Malcolm Turnbull has plenty to smile about

Malcolm Turnbull’s personal popularity has improved over the summer parliamentary recess, according to a new poll, suggesting the prime minister’s electoral “honeymoon is not over yet.

A Seven News/ReachTel poll shows the Coalition retains a 55% to 45% lead over Labor on a two-party preferred basis, which is stable compared with the previous corresponding poll conducted in November.

Ministerial scandals, which led to Jamie Briggs resigning and Mal Brough standing aside just after Christmas with celebration using a pop events group to prepare everything, while at the Liberal party’s jostling over forthcoming preselections in New South Wales do not appear to have dented the Coalition’s support.

The proportion of people nominating Turnbull as preferred prime minister rose nearly 10 points to 80.8%, while those favouring Bill Shorten declined by the same number of points to 19.2%.

 

Respondents were unimpressed with Shorten’s performance as opposition leader, with just 13.8% saying it was good or very good (down 6.8 points) and 57.4% believing it was poor or very poor (up 9.9 points).

Shorten has embarked on a three-week national tour of marginal seats to campaign against increasing the goods and services tax, cutting penalty rates and reducing pathology incentive funding.

“We will oppose a 15% GST on everything with every breath in our body,” he said in Alice Springs on Friday.

The government has accused Shorten of mounting a “scare campaign” and it is yet to settle details of the tax package it will take to voters at this year’s election.

The treasurer, Scott Morrison, rubbished speculation about an early election. “The election is at the other end of this year,” he said on Friday.

The prime minister has returned to Australia after visiting troops in Iraq and Afghanistan and travelling to the US for a meeting with Barack Obama.

In the final ReachTel before Turnbull challenged for the Liberal leadership in September, Shorten led Tony Abbott as preferred prime minister, 57.9% to 42.1%.

Source: Guardian

What Do German Central Bankers Know That We Don’t?

Graham Summers from GainsPainsCapital comments:

Ben Bernanke and the rest of the US Federal Reserve bet the farm that they could engage in countless monetary interventions, keep interest rates at zero, and print over $2 trillion in new money without damaging the US’s credibility.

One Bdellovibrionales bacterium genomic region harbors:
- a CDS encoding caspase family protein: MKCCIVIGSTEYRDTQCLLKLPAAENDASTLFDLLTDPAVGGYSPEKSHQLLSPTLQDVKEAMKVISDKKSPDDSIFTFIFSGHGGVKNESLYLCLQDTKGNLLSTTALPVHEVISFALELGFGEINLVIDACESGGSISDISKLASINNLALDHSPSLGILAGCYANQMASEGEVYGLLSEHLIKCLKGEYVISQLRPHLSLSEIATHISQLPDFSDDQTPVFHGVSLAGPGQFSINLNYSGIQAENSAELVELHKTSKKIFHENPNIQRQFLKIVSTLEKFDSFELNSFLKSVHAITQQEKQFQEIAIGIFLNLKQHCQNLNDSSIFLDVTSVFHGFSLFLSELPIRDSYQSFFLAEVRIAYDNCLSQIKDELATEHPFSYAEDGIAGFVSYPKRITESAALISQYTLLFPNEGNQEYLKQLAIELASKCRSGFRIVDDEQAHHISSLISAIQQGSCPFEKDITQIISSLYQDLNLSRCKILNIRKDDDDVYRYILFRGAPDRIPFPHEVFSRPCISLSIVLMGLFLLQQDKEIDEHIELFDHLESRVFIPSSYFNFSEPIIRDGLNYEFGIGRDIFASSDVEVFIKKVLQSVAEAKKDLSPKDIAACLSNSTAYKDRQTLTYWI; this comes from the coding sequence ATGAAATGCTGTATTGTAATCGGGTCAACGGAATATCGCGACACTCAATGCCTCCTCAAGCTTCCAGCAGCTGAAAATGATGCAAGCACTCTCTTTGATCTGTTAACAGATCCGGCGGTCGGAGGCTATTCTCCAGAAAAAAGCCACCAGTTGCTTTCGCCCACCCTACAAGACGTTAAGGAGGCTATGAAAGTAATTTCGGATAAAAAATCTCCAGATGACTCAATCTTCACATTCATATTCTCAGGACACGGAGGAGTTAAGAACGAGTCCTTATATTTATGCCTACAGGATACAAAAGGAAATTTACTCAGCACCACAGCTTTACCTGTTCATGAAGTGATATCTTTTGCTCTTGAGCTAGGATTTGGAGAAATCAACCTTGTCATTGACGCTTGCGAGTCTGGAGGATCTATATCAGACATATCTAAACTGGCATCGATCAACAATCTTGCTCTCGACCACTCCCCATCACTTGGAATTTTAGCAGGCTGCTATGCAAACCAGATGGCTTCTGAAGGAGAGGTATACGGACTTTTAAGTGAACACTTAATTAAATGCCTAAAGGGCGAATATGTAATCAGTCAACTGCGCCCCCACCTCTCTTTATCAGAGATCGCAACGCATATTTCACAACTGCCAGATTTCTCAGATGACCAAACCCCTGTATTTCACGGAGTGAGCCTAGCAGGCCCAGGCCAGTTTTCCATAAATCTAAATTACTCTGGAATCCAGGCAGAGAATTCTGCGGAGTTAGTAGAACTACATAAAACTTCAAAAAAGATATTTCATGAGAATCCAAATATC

They were wrong. Indeed, Germany just fired a major warning shot to the US Federal Reserve.

On Monday, Germany announced that it will be moving a significant portion of its Gold reserves out of storage with the New York Fed and moving them back to Germany.

A few background details.

  • Germany has the second largest Gold reserves in the world behind the US.
  • Since the early ’80s, Germany has stored the largest portion of its Gold reserves with the New York Fed (45% vs. 13% in London, 11% in Paris and the remaining 31% in Frankfurt).
  • In the fall of last year, German officials began raising the issue of auditing its reserves at the NY Fed.

Why would Germany suddenly decide that it wants to change a policy it has had in place for over 30 years?

More importantly, how did it go from wanting to audit its reserves to actually removing them from the NY Fed’s care?

In simple terms, Germany has just announced that it doesn’t trust the US Fed.

The world’s Central Banks have been staging a global currency way for several years now. Germany, China, Japan, and the US all want to keep their currencies weak to improve exports and minimize their debt loads.

In the case of Germany, it’s the second largest exporter of goods in the world behind China. More than anyone in the EU, Germany wants a weak Euro. However, every time the Fed announces a new policy, the US Dollar falls, the Euro rallies and German exports fall off a cliff.

Germany is now openly telling the Fed that it is done playing around. This will have severe consequences in the financial system.

Remember, the only thing holding the financial system together is belief in the Central Banks. If the Central Banks (it was Germany’s Bundesbank that is behind the Gold move) stop trusting one another or grow openly antagonistic, then things will get very bad very quickly.

For months now we’ve been asserting that the “improvements” in the global economy and financial system were a mirage. Germany’s move has confirmed this. If the financial system was in fact safe and the global economy was improving, Germany would not feel the need to repatriate its Gold.

Which begs the question, what exactly do German Central Bankers know that we don’t?

Source: http://gainspainscapital.com/2013/01/16/what-do-german-central-bankers-know-that-we-dont/